But, in my mind, Terry Pratchett falls in the same slot as Wodehouse and Diana Wynne Jones. Wodehouse had about thirty years more of productive life; and Wodehouse’ sense of language was, honestly, better. But Terry Pratchett’s work showed much more versatility, though there, Diana Wynne Jones surely was the greater master. But there are books, like Feet of Clay, that I read, re-read and will keep re-reading.

An author of a body of work that will last a long time.

The First Betrayal

By Patricia Bray

I had to go to hospital for a small operation (that nonetheless entailed my first night in a hospital), so I had to have some light reading. This book looked like the most likely satisfying on the fantasyand science fiction shelves of the local bookshop. I had never heard of the author, which is a plus for me, and the world building seemed quite nice, even if a little derivative, with strong echoes of late Byzantium and a map that looked a bit like the Black Sea. And despite being the first of a series, it didn’t seem the usual hackneyed first part of a polylogy, but a rounded story.

Turns out that it was good choice: there are interesting people in the book, shades of moral good and bad, the world building is as interesting as it seemed at first blush, the intrigue is complex, but not too complex
for my nose-stuffed-up-with-sponges-and-bandaged self. Only near the end it seemed as if Patricia Bray got into trouble: she has set up her various plotlines so that there simply isn’t good or bad anymore and it becomes difficult to emphathize with any of the protagonists. But that’s quite realistic, too, and the depictions of imperial politics, while not quite as convincing as, say, Psellus (who really was in the thick of it), are convincing.

Another strong point: the main protagonist’s condition remained a mystery to me for as long as it remained a mystery to himself, despite carefully crafted hints. To me that shows that this is a well-crafted story. I’m looking forward to the second story about Josan — even though the preview at the back seems to hint that he won’t survive the first twenty pages.

American Gods

By Neil Gaiman

Oh dear… Someone has been reading Frazer’s Golden Bough again, And where Wrede and Stevermer’s The Grand Tour is fun with dark edges, American Gods is weirdness with leaden edges.

It’s the kind of book you open, and then suddenly find that you’ve read sixty, maybe a hundred pages without the text leaving much of an impression. Fluent wordwooze, was my impression. And then it starts to get seriously weird and complicated.

Not to mention philosophical, but you need to bring a lot more than rehashed nineteenth century scholarly superstitions to faze me (fortunately the book has a happy ending, even if the bit just before the ending is just as unsatisfying as the ending to Cryptonomicon.) But I’m not impressed by a comparison between a television and an altar. That’s been done before, on Dutch television, too, or so I am told, not having one of the machines myself.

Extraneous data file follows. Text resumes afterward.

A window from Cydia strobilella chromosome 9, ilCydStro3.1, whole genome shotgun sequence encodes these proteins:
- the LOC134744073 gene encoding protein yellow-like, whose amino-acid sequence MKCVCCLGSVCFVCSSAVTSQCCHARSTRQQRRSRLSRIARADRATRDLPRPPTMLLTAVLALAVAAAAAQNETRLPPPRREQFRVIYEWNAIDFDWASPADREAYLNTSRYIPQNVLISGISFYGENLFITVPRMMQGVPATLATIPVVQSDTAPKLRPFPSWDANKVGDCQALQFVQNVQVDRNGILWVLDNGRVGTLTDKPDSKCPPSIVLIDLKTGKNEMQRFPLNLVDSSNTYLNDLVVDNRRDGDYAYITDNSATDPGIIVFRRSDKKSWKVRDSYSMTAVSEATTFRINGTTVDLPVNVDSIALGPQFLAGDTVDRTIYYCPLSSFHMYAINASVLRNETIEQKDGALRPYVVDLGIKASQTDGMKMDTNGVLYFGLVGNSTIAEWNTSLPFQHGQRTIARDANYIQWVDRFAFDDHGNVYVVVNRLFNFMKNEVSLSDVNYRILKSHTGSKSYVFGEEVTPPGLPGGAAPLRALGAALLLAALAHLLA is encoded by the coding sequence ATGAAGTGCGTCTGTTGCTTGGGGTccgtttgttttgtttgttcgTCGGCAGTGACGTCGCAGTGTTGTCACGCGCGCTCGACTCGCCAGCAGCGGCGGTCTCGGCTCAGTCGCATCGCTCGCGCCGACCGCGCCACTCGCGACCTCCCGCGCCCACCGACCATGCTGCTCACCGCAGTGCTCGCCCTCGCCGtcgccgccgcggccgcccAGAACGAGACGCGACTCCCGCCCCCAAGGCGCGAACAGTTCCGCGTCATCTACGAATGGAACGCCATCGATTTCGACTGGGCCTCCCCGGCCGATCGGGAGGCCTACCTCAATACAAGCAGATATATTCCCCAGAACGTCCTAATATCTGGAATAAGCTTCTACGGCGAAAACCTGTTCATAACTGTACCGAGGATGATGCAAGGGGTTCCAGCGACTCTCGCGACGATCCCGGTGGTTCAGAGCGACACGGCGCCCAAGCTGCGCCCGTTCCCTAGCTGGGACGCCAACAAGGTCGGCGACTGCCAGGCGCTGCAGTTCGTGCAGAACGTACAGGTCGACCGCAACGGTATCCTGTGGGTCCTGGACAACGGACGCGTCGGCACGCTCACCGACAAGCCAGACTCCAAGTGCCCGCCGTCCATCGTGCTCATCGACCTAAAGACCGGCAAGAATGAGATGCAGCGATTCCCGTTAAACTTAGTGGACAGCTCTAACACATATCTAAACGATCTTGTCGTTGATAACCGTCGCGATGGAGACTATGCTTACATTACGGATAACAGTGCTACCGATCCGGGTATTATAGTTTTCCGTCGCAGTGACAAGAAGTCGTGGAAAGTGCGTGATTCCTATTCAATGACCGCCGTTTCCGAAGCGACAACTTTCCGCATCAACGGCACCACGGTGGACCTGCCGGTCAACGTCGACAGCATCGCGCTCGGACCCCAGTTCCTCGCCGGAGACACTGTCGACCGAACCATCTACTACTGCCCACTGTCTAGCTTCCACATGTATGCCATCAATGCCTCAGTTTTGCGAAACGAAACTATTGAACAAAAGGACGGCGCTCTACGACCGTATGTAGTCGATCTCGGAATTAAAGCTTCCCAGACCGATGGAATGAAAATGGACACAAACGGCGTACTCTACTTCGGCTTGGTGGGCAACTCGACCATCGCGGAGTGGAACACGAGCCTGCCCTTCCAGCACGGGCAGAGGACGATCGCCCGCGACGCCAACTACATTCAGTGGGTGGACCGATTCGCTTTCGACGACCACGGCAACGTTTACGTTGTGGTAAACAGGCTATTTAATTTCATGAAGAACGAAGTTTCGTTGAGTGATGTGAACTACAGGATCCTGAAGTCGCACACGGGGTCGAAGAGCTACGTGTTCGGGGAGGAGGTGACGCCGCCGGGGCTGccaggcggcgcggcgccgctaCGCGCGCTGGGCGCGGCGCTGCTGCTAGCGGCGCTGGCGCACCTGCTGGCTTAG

But in the end, a well-constructed story with some very interesting people in it — it’s just that I wish that these books would have an ending that was as good as the middle.

The Assassins of Tamurin

By S.D. Tower

I really wanted to like this book, no, I wanted to love it. It’s that rara avis, a single-volume fantasy book, set in a world of its own, not a bastardized Ye Olde or Ye Nowadaisy England. The world building is of a high order, better than mine. There are hints of China, but also of India, and many, many details that are quite unique, such as the names of plants and animals, many aspects of culture (such as the particular kind of ancestor worship) and religion.

The names are lovely: Lale, Tsunane, Kidrin — in the beginning of the book there’s attention to linguistic games, where we’re told Lale is a pun in the native language of the girl.

The plot is convoluted, and better carried through than in many Guy Gavriel Kay novels. The psychological insight is quite okay. Character development — very good, given the scope of this book. Exciting love interest, too, with a delightful bed-scene.

But somehow, the book is flat. Where an attempt is made at evocative language, the writing seldom reaches the heights at which it aspires, and degenerates in plodding lists of nouns, thankfully short lists. The book is told by the main character who looks back at her long and successful life, and frequently gives explicit asides. And this is done very well: the tone is right for this kind of person. The problem is, she already knows what was going to happen, and she is slightly amused and somewhat bemused at our interest. And maybe she’s just not much of a raconteur… Her story, with all its exciting details and all the world-building just never grows into a compelling page-turner. It was all too easy to put the book aside for something else.